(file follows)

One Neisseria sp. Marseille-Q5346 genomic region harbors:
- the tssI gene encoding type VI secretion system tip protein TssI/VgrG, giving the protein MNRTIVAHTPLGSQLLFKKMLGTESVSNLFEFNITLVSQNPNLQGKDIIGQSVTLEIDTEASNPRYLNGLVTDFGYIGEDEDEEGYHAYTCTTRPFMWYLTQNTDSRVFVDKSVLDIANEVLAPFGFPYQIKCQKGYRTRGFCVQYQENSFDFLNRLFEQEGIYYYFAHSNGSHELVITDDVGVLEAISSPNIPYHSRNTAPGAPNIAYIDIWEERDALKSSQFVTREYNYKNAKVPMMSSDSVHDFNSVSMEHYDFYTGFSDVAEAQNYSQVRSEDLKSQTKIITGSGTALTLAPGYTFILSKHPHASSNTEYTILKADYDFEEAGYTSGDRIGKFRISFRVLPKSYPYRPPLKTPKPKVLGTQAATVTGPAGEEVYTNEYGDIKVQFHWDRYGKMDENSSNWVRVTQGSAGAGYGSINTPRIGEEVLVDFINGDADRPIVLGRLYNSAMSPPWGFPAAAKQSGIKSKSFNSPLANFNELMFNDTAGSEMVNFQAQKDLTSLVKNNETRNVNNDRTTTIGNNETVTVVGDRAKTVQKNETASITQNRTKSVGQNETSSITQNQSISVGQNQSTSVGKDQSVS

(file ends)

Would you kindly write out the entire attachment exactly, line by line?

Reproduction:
One Neisseria sp. Marseille-Q5346 genomic region harbors:
- the tssI gene encoding type VI secretion system tip protein TssI/VgrG, giving the protein MNRTIVAHTPLGSQLLFKKMLGTESVSNLFEFNITLVSQNPNLQGKDIIGQSVTLEIDTEASNPRYLNGLVTDFGYIGEDEDEEGYHAYTCTTRPFMWYLTQNTDSRVFVDKSVLDIANEVLAPFGFPYQIKCQKGYRTRGFCVQYQENSFDFLNRLFEQEGIYYYFAHSNGSHELVITDDVGVLEAISSPNIPYHSRNTAPGAPNIAYIDIWEERDALKSSQFVTREYNYKNAKVPMMSSDSVHDFNSVSMEHYDFYTGFSDVAEAQNYSQVRSEDLKSQTKIITGSGTALTLAPGYTFILSKHPHASSNTEYTILKADYDFEEAGYTSGDRIGKFRISFRVLPKSYPYRPPLKTPKPKVLGTQAATVTGPAGEEVYTNEYGDIKVQFHWDRYGKMDENSSNWVRVTQGSAGAGYGSINTPRIGEEVLVDFINGDADRPIVLGRLYNSAMSPPWGFPAAAKQSGIKSKSFNSPLANFNELMFNDTAGSEMVNFQAQKDLTSLVKNNETRNVNNDRTTTIGNNETVTVVGDRAKTVQKNETASITQNRTKSVGQNETSSITQNQSISVGQNQSTSVGKDQSVS